The Japanese government currently has no plans to impose restrictions amid the seventh wave of coronavirus infections, but it remains to be seen whether the medical system will be able to endure the cost of this decision.
Over 105,500 new infections were reported nationwide Sunday, almost double from a week earlier and topping 100,000 for the third straight day. Among the surge, partly driven by the highly transmissible BA.5 Omicron subvariant, the number of severe cases rose by 15 from a day earlier to 129.
"If the number of serious cases continues to increase, hospital bed vacancies may not be able to keep pace," said Hironori Sagara, director of Showa University Hospital in Tokyo.
The hospital, which has been accepting patients with relatively severe COVID-19 symptoms, had admitted less than 10 in the first half of June, but the number has risen to around 20 in July.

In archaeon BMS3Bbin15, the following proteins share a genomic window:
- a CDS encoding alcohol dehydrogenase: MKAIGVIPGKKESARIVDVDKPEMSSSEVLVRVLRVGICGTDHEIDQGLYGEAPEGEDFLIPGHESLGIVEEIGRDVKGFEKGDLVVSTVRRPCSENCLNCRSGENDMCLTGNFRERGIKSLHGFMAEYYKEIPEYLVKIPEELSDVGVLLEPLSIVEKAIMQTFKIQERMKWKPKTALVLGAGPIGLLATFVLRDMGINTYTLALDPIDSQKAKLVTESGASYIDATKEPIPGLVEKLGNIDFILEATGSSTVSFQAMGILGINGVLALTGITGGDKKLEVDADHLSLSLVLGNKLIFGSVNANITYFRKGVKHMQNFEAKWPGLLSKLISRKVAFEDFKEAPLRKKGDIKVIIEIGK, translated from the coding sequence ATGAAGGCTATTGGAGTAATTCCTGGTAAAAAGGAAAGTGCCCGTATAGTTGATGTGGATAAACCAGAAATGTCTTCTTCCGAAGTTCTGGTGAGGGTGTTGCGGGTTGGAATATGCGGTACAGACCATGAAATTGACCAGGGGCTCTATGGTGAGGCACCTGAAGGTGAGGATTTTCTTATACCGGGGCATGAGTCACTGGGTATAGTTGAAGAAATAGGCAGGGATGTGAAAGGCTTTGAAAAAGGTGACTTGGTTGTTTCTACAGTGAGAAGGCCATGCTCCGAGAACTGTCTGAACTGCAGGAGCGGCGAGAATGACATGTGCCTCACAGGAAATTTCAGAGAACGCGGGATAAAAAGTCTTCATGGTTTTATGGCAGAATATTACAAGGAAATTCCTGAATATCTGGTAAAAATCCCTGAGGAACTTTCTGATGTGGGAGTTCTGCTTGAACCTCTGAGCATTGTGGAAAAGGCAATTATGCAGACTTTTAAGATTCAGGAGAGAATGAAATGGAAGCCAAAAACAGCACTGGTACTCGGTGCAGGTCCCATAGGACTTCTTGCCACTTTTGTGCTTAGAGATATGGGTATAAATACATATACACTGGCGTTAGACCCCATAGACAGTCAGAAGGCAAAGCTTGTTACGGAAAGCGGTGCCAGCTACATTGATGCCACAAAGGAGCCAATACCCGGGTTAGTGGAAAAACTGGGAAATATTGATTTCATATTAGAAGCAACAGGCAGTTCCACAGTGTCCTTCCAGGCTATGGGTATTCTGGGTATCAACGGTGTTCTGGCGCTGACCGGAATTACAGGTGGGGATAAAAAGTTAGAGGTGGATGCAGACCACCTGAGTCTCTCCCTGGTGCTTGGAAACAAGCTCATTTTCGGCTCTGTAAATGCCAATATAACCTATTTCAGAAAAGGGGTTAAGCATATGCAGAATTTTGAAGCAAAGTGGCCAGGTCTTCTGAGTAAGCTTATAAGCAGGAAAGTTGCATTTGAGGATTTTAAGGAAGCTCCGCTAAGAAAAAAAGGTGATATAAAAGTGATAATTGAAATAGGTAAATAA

Daily infections in Japan had been steadily declining since reaching a peak of about 104,000 infections on Feb. 3, but a resurgence has been seen since late June.
While the system of transferring patients to hotels or facilities once their symptoms subside has been operating smoothly, it only worked because most patients had mild to moderate symptoms, according to Sagara.
"The situation will change in the future when people with underlying illnesses are hospitalized for longer periods. In order to manage this, we must make efficient use of the beds," he said.
Hospital bed occupancy rates in Tokyo, which reported 17,790 new infections Sunday, have surpassed 30 percent, with over 2,000 people hospitalized as of July 12.
Tokyo Gov. Yuriko Koike has ordered measures to reduce the number of deaths and severe cases, including increasing the number of rooms available at treatment facilities from 9,000 to 12,000 while maintaining socioeconomic activities.
The situation is even more serious in Okinawa, with the island prefecture reporting a record 4,165 new infections Sunday and a hospital bed occupancy rate of around 60 percent.
With patients complaining of high fevers flooding emergency wards, Okinawa's prefectural medical association, at a press conference Friday, called for people not to make emergency visits just for "light cold symptoms," stressing that the system is "on the verge of collapse."